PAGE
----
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Fex Urbis Lex Orbis

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Ludicra takes the title of their second Alternative Tentacles release Fex Urbis, Lex OrbisÑthe Latin phrase meaning ”dregs of the city, law of the earth”Ñfrom Victor Hugo’s Les Miserables. While the pop culture machine managed to make a hit Broadway musical out of it, Ludicra’s emotional and seemingly humanistic approach to black metal seems strangely more faithful to Hugo’s vision. Musically, everyone seems to agree that Ludicra is a one-of-a-kind band: their complex instrumentation and untraditional songwriting transcend the typical bounds of black metal (like fellow SF black metal hordes Leviathan, Draugar, Weakling, etc.), incorporating elements of crust, avant-rock, and death metal. Fex Urbis, Lex Orbis builds upon their previous release Another Great Love Song (Virus 321), continuing with the musical motifs of corrosive urban decay filled with despair and nihilism. With an ever-expanding fanbase straddling many scenes and a groundswell of critical acclaim from key publications, Ludicra’s Fex Urbis, Lex Orbis is sure to be one of the highlights of 2006 and continues an Alternative Tentacles tradition of releasing the best in progressive heavy sounds (ie. Neurosis, Zeni Geva, Comets on Fire, Skarp, etc).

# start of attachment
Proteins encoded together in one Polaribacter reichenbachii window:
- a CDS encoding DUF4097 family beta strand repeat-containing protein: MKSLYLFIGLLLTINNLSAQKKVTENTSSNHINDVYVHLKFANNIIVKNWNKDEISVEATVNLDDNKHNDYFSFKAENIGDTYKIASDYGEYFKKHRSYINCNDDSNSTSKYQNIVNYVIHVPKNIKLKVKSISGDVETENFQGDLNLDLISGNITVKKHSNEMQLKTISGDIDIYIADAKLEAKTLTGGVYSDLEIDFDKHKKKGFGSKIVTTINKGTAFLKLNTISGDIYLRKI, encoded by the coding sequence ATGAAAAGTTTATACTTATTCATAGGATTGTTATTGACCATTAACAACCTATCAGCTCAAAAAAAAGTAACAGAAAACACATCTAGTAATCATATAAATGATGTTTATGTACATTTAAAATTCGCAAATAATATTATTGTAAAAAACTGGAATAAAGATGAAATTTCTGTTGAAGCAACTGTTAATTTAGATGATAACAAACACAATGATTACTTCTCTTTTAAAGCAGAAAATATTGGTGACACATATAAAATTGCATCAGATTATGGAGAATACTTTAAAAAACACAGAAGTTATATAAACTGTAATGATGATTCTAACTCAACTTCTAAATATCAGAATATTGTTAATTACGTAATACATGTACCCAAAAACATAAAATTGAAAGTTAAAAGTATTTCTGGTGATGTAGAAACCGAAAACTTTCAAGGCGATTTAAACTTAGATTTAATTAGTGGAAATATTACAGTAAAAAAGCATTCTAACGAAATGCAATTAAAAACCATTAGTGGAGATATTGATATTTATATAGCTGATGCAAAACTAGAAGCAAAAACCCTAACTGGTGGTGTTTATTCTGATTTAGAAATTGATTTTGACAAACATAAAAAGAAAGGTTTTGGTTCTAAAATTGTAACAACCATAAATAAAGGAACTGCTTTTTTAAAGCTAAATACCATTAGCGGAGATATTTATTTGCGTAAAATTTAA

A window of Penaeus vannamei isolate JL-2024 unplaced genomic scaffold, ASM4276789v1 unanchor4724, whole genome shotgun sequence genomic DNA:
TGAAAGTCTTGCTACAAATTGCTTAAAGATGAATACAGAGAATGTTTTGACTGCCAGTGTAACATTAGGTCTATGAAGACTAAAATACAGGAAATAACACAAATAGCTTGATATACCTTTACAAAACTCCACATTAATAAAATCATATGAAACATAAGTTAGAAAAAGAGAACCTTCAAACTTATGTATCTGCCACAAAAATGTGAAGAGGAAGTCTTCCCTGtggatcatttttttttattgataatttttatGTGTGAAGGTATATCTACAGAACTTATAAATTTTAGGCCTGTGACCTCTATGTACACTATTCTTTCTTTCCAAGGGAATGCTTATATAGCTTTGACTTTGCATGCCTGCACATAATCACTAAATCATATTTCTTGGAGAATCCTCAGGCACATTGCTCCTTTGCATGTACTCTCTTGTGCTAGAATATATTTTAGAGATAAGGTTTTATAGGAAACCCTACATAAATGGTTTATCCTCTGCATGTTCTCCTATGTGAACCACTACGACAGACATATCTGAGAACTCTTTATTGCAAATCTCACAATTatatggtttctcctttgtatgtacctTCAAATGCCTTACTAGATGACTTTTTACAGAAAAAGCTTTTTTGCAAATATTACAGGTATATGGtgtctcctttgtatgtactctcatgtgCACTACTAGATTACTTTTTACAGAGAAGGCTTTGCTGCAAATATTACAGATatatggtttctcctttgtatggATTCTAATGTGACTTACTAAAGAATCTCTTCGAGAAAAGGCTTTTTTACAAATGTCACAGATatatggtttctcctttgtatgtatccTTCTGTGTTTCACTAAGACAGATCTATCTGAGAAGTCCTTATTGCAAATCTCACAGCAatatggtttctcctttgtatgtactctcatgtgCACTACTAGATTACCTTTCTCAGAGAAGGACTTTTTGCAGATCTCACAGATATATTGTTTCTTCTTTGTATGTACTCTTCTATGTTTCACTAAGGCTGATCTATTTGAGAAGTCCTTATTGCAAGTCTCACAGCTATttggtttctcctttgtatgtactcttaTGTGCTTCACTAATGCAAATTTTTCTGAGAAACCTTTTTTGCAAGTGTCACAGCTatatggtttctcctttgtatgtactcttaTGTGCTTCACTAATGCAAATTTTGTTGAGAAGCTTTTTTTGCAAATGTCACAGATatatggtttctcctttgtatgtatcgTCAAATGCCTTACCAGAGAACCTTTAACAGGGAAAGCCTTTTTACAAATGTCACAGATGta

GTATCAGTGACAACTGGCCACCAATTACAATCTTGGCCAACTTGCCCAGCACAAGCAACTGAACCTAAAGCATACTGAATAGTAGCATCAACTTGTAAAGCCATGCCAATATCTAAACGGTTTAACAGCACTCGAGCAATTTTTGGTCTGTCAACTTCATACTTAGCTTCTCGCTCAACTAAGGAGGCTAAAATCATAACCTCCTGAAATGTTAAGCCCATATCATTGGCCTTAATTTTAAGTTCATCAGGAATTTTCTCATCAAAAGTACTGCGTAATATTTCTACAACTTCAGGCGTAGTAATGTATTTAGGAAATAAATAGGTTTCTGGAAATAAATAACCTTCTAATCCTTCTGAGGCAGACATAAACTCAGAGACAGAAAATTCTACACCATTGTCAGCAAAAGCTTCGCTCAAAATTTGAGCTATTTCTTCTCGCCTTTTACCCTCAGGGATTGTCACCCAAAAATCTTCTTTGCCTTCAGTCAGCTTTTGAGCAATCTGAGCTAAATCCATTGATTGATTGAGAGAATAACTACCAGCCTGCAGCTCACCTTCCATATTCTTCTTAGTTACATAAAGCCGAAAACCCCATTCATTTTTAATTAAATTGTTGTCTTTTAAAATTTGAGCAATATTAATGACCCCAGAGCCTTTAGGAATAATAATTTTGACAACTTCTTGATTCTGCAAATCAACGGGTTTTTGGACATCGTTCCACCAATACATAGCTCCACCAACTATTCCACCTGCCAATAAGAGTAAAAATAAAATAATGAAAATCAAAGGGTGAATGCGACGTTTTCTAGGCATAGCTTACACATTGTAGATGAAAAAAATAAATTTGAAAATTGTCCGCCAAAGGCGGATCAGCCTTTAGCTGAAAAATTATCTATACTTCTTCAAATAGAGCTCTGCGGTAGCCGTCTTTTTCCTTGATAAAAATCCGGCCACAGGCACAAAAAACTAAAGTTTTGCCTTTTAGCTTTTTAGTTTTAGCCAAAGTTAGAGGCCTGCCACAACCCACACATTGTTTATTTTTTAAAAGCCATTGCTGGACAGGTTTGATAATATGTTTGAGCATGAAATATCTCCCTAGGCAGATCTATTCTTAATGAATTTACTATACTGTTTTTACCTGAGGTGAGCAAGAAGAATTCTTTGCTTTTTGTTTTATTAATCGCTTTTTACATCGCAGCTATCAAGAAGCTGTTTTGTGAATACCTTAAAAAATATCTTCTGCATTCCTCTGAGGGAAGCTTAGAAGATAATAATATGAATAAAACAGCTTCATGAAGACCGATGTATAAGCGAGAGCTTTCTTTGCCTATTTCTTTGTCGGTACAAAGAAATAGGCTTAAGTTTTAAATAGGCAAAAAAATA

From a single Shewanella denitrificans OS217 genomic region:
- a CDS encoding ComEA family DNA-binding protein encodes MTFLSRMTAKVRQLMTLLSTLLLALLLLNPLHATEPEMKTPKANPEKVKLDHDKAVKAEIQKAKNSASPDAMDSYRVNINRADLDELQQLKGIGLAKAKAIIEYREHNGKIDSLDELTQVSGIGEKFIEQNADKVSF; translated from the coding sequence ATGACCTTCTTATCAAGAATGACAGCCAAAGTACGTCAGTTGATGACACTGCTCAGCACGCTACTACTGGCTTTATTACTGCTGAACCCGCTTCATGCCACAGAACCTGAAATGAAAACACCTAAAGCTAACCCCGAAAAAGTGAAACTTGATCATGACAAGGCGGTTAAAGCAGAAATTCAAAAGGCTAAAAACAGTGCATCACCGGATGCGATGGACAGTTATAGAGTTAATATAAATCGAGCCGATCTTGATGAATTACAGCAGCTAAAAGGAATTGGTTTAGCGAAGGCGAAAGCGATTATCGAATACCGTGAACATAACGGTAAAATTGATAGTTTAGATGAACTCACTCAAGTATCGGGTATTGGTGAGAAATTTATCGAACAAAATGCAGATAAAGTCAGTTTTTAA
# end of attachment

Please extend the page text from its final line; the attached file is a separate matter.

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  • The Bay Area was once the hotbed for thrash and speed metal, birthing classic bands like Testament, Exodus, Forbidden, and yes, even Metallica (it’s where Kirk and Cliff joined up). Seems like it’s going through another metal renaissance of late, as one of the hotspots of the American black metal scene (USBM). Prolific acts like Leviathan and Xasthur (and Weakling, sadly defunct now) have taken the works of genre forebears like Burzum, Darkthrone and Emperor and spiraled them down into new depths of dread and madness.

    It’s not all howled vocals and chilling soundscapes, though – take Ludicra, who smashes black metal together with stoner rock and hardcore punk for a progressive, post-BM sound. Great, buzzy melodic riffs produce a really satisfying, thrashy charge, suggesting a more furious version of Satyricon’s recent stripped-down take on black metal. But then songs slow down to work in more progressive, doomy riffs, enveloping you in a more thoughtful, transportive state. It’s all done tastefully and organically, making for surprising compositions that continually keep your interest. Vocals are a double-edged affair as well – a raspy, spitting screamer trading off with a more atmospheric, ethereal crooner. Both singers are also female, adding to the mystique.

    Unpredictable without being overly chaotic or impenetrable, Ludicra has definitely made their mark on the US underground scene with this one. 4.25/5.

    Posted on February 3, 2010 - Permalink - Buy Now